President Barack Obama
After the short-lived euphoria of his re-election, President Barack Obama immediately set about the daunting task of ending the partisan gridlock of a bitterly divided US Congress..
Before leaving Chicago and returning to the White House Wednesday, Obama was already on the phone trying to bridge the gap with Republican leaders to avoid a catastrophic "fiscal cliff" that could plunge the fragile American economy back into recession.
A combination of dramatic spending cuts and tax increases will take effect on January 1 without a deal on reducing the ballooning budget deficit, with Democrats and Republicans in Congress locked in a who-blinks-first stand-off.
Obama called congressional leaders, sending out an overt message that his priority was to try to break the deadlock in the lame-duck session of Congress that precedes his January 21 inauguration ceremony.
He spoke to Republican House Speaker John Boehner and also telephoned the minority Republican leader in the Senate, Mitch McConnell, as well as top Democrats, reports Associated Press.
"The president reiterated his commitment to finding bipartisan solutions to reduce our deficit in a balanced way, cut taxes for middle class families and small businesses and create jobs," a White House official said.
Obama believes that by returning him to the Oval Office, American voters signaled to Washington that both parties must set aside partisan interests and put the economy first, the official said.
But Boehner offered little during a Wednesday press conference in which his opening gambit was an unpalatable short-term fix to the "fiscal cliff" that the president has repeatedly opposed.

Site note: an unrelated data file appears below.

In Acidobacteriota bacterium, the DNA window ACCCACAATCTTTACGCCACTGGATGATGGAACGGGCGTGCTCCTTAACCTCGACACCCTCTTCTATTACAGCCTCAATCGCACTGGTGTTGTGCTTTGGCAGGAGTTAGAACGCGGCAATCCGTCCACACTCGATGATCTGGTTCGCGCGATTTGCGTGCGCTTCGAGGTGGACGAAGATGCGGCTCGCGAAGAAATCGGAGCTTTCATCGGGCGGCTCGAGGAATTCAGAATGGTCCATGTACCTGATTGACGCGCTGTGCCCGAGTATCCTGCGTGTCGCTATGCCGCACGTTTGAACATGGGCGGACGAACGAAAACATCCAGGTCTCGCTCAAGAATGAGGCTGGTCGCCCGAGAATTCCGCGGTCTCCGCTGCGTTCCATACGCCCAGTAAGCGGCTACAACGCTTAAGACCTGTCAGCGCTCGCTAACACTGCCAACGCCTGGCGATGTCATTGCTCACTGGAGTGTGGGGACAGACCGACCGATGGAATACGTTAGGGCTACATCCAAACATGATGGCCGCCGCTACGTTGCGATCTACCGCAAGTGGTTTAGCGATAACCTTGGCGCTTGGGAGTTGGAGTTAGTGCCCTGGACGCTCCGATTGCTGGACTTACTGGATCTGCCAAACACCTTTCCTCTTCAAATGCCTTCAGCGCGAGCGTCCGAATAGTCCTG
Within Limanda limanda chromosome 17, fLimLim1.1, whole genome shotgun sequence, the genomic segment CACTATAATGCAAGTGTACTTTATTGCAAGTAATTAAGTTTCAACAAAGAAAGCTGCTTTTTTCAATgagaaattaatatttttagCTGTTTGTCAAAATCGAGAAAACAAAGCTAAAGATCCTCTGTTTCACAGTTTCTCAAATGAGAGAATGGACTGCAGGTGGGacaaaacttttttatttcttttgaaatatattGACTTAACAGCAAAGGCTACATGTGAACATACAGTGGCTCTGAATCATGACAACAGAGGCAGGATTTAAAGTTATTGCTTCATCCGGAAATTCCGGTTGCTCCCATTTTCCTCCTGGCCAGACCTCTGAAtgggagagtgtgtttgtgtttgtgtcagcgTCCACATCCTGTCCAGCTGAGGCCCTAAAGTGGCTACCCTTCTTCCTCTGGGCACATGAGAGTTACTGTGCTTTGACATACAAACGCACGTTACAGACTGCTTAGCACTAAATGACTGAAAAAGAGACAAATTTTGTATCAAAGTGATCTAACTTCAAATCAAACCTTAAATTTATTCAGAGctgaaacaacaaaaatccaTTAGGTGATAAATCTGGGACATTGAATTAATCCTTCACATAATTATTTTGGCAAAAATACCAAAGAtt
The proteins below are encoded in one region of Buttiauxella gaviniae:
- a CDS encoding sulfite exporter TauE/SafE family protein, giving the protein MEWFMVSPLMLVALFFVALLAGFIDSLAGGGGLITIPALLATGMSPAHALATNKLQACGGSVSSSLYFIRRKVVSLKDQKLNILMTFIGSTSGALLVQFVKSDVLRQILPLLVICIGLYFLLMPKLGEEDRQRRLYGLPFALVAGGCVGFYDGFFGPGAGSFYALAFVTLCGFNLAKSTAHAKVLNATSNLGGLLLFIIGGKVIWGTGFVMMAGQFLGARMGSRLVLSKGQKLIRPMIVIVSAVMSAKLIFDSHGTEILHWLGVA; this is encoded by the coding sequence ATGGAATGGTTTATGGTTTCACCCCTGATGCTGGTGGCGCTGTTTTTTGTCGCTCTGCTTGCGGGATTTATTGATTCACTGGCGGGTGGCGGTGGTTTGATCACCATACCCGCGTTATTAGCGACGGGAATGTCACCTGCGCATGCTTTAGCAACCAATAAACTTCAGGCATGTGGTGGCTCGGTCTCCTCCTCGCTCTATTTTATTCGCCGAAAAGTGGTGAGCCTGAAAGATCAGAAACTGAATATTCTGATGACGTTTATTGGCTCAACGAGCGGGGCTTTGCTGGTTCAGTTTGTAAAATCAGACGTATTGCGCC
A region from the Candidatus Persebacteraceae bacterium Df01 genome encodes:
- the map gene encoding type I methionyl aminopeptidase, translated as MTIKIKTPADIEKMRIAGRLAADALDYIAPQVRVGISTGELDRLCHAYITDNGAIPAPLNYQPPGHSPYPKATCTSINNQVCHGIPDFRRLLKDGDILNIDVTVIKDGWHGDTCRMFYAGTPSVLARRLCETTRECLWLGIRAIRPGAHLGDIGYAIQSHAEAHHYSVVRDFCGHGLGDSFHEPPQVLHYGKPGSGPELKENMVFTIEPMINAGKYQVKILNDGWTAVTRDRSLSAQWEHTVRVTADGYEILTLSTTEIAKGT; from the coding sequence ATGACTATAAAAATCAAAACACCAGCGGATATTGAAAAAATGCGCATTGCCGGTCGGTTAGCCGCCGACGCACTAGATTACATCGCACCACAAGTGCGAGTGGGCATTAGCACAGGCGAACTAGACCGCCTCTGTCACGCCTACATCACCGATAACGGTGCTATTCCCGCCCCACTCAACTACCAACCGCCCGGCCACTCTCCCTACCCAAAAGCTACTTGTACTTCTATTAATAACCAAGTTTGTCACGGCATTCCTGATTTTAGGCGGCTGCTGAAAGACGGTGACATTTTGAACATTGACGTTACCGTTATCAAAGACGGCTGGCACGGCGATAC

Obama arrived back at the White House at 2355 GMT following his unexpectedly decisive victory, claiming almost all the states he won in his historic 2008 electoral college landslide.
A campaign official said on the flight that election night returns unfolded very close to what the Obama team had expected though there was surprise at how quickly US television networks called the race.
Key to victory was the "ground game" waged in battleground states.
In explaining the superiority of Obama's operation, the official mentioned a conversation he had with a top field director on Monday, in which he said a rival Republican had tweeted that Romney's team had knocked on 75,000 doors in the must-win state of Ohio the previous day.
Not to worry, the director said, "we knocked on 376,000."
Obama triumphed despite the highest unemployment rate of any US president since Franklin Roosevelt in 1936 and became only the second Democrat since then to win a second term -- the other being his stalwart supporter Bill Clinton.
With Florida still totaling up the last remaining ballots after another embarrassing vote-counting debacle in the "Sunshine State," Obama had 303 electoral college votes, easily surpassing the 270 needed to win.
In a soaring victory speech, the 51-year-old president sought to revive the great hopes he stirred in 2008, promising "the best is yet to come" and hinting at a far-reaching agenda in his second term.